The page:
Our cycle between Quang Nai and Hoi An was a 120km whirlwind on the infamous highway 1. We now had our own shoulder to cycle in, but the honking was much louder. I think that the Vietnamese are addicted to honking their horns, there also does not seem to be much consistency with honking. It’s honking before thinking and honking for every single action. The only really effect is, yes, I can hear you a mile away coming, you and all your big truck and bus friends. It was a flat 120km and we whizzed past, clearly much fitter and stronger as we covered 100km by midday. We were impressed with ourselves. Another big achievement for us is that we reached our 2000km mark on our trip, a real accomplishment. We high-fived our way down highway 1 as we counted down to our 2000km marker.

We arrived in the touristy town of Hoi An. Despite being touristy and full of white people, we were happy to be around some creature comforts again, people that can speak English, English menus, and western food that we can’t afford, although we did splurge out on burgers and fries. On the plus side, the beer was the cheapest we have found at 3000 dong a pint (R1.50), practically a steal! It is a quaint old town near the beach, with many pagodas, temples and historic sites. On our usual morning stroll for breakfast, a French couple approached us and handed us tickets worth R250 to see all the historic sites in town. They were leaving the town early and had only used 2 of the 10 tickets they purchased. We spent a day visiting all the sites, enjoying another free splurge.  The old town was pleasant, with classic music to add some ambience. It was a shock to see so many tourists riding rented bicycles, we had to do a double take on the popularity of riding a bicycle in this town, but we know deep down that these peeps ain’t got no idea what it’s like to cycle in Vietnam. We are stopping here for some R ‘n R for a few days.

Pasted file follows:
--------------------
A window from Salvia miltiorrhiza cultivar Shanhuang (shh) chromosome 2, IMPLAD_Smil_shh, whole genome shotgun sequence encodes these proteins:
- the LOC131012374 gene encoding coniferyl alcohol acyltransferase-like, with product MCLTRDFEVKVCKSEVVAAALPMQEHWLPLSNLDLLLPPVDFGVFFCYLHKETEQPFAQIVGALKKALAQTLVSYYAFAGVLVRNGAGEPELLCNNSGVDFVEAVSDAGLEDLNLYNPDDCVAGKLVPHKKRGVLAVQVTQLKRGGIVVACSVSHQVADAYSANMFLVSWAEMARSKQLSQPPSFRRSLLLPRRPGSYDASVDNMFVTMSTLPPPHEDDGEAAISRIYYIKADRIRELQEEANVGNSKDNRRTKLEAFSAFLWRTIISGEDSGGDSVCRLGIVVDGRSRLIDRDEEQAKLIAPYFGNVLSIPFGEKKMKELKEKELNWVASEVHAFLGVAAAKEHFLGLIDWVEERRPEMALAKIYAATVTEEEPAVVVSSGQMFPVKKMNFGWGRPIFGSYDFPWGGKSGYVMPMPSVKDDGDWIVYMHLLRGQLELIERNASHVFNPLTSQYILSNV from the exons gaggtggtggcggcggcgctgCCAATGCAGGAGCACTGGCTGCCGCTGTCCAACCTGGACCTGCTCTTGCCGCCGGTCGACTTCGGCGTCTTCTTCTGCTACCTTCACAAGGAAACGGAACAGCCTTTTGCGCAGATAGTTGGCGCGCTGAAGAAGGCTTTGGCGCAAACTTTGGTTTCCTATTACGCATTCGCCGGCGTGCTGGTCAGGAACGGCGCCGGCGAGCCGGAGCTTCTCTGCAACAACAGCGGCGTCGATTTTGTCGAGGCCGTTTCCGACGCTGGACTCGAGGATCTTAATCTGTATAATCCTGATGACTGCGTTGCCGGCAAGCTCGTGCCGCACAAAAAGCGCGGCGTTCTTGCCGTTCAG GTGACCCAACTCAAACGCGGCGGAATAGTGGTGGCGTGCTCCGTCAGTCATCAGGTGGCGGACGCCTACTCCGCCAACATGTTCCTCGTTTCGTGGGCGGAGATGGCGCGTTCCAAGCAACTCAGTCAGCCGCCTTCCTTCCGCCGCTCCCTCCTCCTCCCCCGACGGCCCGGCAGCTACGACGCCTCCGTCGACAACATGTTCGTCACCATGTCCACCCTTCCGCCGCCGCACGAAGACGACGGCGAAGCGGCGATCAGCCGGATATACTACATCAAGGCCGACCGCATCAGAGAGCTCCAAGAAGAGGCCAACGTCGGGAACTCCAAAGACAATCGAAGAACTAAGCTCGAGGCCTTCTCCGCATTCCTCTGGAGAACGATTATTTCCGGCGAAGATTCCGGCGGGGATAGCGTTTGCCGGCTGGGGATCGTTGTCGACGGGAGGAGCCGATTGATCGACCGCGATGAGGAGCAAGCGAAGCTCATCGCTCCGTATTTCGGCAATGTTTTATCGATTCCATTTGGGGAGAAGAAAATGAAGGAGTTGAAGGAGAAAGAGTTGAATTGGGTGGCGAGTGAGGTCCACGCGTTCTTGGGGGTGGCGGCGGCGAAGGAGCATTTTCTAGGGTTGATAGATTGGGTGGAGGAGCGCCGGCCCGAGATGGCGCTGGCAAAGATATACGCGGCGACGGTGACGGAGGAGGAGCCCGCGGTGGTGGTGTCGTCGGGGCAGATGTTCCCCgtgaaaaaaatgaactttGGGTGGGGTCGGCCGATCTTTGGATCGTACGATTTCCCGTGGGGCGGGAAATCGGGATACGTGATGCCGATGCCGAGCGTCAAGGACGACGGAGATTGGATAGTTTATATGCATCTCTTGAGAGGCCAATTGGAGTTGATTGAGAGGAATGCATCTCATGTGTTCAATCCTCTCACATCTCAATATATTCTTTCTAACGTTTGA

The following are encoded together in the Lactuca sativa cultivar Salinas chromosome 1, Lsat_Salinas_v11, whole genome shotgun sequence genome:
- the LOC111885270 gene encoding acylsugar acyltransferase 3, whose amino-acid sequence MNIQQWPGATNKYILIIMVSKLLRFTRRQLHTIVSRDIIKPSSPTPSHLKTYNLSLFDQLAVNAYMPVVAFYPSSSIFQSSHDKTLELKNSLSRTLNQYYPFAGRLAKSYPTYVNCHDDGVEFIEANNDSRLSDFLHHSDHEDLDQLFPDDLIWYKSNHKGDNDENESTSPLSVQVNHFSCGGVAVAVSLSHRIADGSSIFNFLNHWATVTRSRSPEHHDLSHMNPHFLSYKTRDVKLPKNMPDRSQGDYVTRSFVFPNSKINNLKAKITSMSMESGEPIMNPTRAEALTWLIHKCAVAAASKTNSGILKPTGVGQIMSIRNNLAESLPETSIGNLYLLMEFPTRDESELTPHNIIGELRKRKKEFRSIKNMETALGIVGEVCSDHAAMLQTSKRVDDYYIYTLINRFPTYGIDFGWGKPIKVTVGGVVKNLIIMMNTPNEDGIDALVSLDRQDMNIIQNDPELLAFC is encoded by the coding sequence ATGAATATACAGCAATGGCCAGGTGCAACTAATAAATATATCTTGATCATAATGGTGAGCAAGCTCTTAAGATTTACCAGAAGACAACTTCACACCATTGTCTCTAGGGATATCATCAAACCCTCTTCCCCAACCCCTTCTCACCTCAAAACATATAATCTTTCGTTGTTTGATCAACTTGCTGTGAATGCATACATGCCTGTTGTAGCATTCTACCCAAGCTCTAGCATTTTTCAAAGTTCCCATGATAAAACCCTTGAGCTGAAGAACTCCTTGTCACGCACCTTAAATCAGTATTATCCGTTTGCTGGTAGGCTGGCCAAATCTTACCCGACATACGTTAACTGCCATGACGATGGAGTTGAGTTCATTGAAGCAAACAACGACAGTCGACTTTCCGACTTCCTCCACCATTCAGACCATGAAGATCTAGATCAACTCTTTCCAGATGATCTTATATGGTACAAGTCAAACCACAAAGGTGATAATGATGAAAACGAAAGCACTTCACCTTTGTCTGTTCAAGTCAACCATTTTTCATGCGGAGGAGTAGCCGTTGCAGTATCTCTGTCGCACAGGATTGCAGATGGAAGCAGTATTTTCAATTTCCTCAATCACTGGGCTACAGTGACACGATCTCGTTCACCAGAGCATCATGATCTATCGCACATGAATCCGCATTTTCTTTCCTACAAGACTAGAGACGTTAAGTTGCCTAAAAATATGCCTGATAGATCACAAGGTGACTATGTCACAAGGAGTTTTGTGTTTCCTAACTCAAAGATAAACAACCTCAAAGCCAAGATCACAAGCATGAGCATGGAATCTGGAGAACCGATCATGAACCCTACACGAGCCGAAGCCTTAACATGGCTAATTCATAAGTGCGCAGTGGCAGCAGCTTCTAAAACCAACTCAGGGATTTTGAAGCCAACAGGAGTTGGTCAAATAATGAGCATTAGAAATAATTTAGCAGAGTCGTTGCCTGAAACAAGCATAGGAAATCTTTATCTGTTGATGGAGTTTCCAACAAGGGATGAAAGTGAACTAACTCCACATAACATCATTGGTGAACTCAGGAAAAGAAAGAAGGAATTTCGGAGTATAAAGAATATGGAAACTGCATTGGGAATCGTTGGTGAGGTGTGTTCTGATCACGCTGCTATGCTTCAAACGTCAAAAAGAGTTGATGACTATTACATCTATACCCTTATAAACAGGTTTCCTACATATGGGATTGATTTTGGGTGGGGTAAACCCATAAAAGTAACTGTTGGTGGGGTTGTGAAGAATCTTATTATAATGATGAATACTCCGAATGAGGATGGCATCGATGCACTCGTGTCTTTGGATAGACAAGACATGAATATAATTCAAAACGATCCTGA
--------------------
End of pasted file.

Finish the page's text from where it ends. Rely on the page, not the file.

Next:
We’ve taken two videos to give you a taste:


Hoi An town